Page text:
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Reel Time Fishing Northwest

Mark Yuasa covers fishing and outdoors in the Pacific Northwest.

December 28, 2013 at 10:38 AM

Marine toxin levels still very low on coastal razor clam beaches as more digs begin Sunday

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All is good on the coastal beaches for razor clam digging, and marine toxin levels remain well below the cutoff range or nonexistent.

Those digging dates are Sunday, Dec. 29, minus-0.2 feet at 4:05 p.m. at Twin Harbors, Long Beach, Mocrocks and Copalis; Monday, Dec. 30, -0.9 at 4:55 p.m. at Twin Harbors, Long Beach, Mocrocks and Copalis; Tuesday, Dec. 31, -1.4 at 5:42 p.m. at Twin Harbors, Long Beach, Mocrocks and Copalis; Wednesday, Jan. 1, -1.7 at 6:29 p.m. at Twin Harbors, Long Beach and Mocrocks; Thursday, Jan. 2, -1.7 at 7:15 p.m. at Twin Harbors, Long Beach and Mocrocks; Friday, Jan. 3, -1.4 at 8 p.m. at Twin Harbors, Long Beach and Mocrocks; Saturday, Jan. 4, -0.9 at 8:45 p.m. at Twin Harbors, Long Beach, Mocrocks and Copalis; and Sunday, Jan. 5, -0.2 at 9:31 p.m. at Twin Harbors. Digging is open from noon to midnight each day.

More digs are also planned Jan. 17-18, Jan. 30-31, Feb. 2 and Feb. 27-28 at Twin Harbors, Long Beach and Mocrocks; Feb. 1 at Twin Harbors, Long Beach, Mocrocks and Copalis; Jan. 29 at Twin Harbors and Long Beach; and Jan. 15-16, Jan. 28 and Feb. 26 at Twin Harbors.

Barring any marine toxin issues diggers should see excellent digging now and well into spring time.

Listed below are the most recent marine toxin levels, as announced by the state Department of Health (DOH) on Dec. 21. This is the second of two rounds of razor clam samples required by DOH before any recreational razor clam opener.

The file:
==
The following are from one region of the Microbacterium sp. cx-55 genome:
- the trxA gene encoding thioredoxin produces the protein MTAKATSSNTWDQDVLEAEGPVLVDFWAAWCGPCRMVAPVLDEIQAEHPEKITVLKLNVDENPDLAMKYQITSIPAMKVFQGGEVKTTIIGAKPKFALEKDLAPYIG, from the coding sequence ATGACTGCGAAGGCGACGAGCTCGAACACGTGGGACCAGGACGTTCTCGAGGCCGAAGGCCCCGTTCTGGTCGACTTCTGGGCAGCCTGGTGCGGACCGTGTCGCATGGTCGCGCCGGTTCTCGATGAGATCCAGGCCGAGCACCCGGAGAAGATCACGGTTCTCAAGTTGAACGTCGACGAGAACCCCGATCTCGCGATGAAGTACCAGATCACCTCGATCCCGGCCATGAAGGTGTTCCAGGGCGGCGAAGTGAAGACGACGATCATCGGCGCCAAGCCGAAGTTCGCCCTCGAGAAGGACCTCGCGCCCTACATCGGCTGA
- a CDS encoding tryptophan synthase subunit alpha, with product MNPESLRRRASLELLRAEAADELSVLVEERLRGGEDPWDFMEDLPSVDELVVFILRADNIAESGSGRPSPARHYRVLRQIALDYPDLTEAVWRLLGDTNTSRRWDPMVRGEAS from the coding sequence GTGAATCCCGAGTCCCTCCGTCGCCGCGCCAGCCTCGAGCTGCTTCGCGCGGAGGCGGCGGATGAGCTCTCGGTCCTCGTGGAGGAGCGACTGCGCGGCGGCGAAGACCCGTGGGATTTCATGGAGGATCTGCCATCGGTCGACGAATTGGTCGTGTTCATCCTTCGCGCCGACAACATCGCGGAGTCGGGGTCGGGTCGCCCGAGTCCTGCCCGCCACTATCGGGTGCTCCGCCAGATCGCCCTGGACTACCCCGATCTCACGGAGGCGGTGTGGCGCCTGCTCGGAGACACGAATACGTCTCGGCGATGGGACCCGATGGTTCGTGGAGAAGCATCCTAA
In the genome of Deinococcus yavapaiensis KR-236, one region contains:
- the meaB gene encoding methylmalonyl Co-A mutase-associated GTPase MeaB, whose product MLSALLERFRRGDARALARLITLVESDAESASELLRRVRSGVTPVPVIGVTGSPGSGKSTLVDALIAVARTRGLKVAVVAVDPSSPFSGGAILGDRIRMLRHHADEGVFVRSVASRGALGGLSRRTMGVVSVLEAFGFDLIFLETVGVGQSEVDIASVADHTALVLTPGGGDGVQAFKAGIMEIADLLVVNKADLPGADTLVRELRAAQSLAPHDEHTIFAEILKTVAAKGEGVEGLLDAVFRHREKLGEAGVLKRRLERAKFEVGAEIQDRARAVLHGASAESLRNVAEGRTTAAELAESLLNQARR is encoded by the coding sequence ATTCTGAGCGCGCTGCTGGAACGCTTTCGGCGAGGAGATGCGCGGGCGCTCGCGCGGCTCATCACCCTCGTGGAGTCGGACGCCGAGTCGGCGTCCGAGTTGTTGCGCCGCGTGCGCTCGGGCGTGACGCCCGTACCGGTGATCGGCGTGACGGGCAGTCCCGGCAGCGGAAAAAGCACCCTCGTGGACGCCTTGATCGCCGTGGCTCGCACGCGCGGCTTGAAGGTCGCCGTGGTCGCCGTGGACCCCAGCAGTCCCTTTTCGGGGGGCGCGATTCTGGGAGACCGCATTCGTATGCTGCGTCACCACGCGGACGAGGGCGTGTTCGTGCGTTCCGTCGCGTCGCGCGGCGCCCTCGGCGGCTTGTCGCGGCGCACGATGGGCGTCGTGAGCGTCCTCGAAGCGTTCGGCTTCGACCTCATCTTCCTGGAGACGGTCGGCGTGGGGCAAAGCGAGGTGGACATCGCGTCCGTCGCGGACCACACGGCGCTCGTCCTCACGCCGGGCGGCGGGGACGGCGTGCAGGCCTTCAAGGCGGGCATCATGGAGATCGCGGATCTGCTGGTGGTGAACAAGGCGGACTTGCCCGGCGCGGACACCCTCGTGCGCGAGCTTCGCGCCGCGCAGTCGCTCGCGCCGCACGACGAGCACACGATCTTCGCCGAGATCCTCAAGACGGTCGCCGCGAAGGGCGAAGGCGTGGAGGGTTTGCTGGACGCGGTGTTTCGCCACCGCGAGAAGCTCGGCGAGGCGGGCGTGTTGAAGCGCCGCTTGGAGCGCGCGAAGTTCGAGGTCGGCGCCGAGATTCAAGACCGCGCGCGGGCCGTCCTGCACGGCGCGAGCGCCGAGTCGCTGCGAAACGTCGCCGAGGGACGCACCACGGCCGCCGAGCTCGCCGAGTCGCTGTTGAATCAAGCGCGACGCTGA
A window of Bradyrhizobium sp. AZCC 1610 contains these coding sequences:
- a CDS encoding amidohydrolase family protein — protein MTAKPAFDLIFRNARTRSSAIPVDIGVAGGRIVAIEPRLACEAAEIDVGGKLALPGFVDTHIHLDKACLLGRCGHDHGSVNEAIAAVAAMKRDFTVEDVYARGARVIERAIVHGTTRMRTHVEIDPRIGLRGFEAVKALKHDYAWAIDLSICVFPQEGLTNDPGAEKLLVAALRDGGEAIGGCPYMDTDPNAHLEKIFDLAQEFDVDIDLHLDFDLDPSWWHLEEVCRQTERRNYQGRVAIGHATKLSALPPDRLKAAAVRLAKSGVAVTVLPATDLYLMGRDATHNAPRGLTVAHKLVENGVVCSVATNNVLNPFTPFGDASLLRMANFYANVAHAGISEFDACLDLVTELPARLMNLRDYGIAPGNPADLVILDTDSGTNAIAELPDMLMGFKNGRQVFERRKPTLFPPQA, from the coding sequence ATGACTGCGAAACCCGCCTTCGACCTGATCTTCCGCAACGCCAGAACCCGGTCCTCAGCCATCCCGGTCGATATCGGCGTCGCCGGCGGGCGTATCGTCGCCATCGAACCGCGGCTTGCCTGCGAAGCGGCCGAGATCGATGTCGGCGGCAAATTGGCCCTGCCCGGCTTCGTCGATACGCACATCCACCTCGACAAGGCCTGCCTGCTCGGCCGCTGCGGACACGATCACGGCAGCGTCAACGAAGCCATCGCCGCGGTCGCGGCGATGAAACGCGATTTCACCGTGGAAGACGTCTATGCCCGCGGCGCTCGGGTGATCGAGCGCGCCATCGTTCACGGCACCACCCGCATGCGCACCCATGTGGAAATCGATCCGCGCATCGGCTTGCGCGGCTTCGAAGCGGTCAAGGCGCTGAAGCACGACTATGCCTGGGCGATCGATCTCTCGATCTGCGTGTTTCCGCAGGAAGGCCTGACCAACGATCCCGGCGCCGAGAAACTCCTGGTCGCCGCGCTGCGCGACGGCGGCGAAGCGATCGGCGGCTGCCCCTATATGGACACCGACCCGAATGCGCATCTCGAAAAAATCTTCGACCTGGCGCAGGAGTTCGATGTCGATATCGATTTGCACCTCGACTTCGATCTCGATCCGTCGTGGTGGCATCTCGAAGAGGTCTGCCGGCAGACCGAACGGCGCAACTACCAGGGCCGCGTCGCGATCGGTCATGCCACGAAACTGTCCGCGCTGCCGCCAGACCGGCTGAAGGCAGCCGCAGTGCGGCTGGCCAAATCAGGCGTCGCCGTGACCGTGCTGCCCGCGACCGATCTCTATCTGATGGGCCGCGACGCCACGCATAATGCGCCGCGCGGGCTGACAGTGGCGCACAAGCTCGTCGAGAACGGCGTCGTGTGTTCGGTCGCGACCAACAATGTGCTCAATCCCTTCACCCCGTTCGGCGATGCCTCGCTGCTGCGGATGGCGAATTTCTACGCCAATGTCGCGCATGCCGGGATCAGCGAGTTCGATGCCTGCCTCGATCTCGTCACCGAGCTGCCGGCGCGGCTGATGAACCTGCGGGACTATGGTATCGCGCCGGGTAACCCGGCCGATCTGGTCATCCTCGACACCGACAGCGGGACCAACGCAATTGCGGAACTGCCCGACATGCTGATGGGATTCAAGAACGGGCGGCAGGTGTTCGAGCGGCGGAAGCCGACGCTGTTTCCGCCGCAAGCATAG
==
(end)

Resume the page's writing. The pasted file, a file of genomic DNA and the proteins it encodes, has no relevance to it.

All samples are below the action level for both domoic acid and PSP and DOH has allowed state Fish and Wildlife to proceed with razor clam harvest openers.

According to Dan Ayres, the head state Fish and Wildlife coastal shellfish manager, recall before a beach can be opened for the harvest of razor clams, DOH protocol requires that all razor clam samples collected from that beach must test under the action level  of 20 parts per million (ppm) for domoic acid and 80 µg/100g for PSP on both of the two required sample collections.

In the results below, you will see values for a third marine toxin, okadaic acid. This is a toxin that is produced by a surf zone dinoflagellate from the genus Dinophysis. These cells have been observed in coastal surf zone water samples by the state’s harmful algae monitoring project.

As result, the DOH has added screening for the presence of okadaic acid to the tests conducted on razor clam tissue sampled prior to any razor clam opener. The action level for okadaic acid is 16 µg/100g.

High levels of Okadaic acid in shellfish tissue can produce Diarrhetic Shellfish Poisoning or DSP.

For more details regarding okadaic acid and DSP, go to http://www.doh.wa.gov/CommunityandEnvironment/Shellfish/BiotoxinsIllnessPrevention/Biotoxins/DiarrheticShellfishPoisoning.aspx

Note that in all of these samples; only razor clam meat tissue is tested.

Long Beach Reserve

Domoic acid =  3 ppm

PSP = none detected

Okdaic  acid = none detected

Twin Harbors Area

Domoic acid =  3 ppm

PSP = none detected

Okadaic  acid = none detected

Copalis Area

Domoic acid =  4 ppm

PSP = none detected

Okadaic  acid = none detected

Mocrocks Area

Domoic acid =  3 ppm

PSP = none detected

Okadaic  acid = none detected

For more information on razor clams, including how seasons are set, population sampling techniques and how to dig, clean and cook razor clams, go to http://wdfw.wa.gov/fish/shelfish/razorclm/razorclm.htm

 

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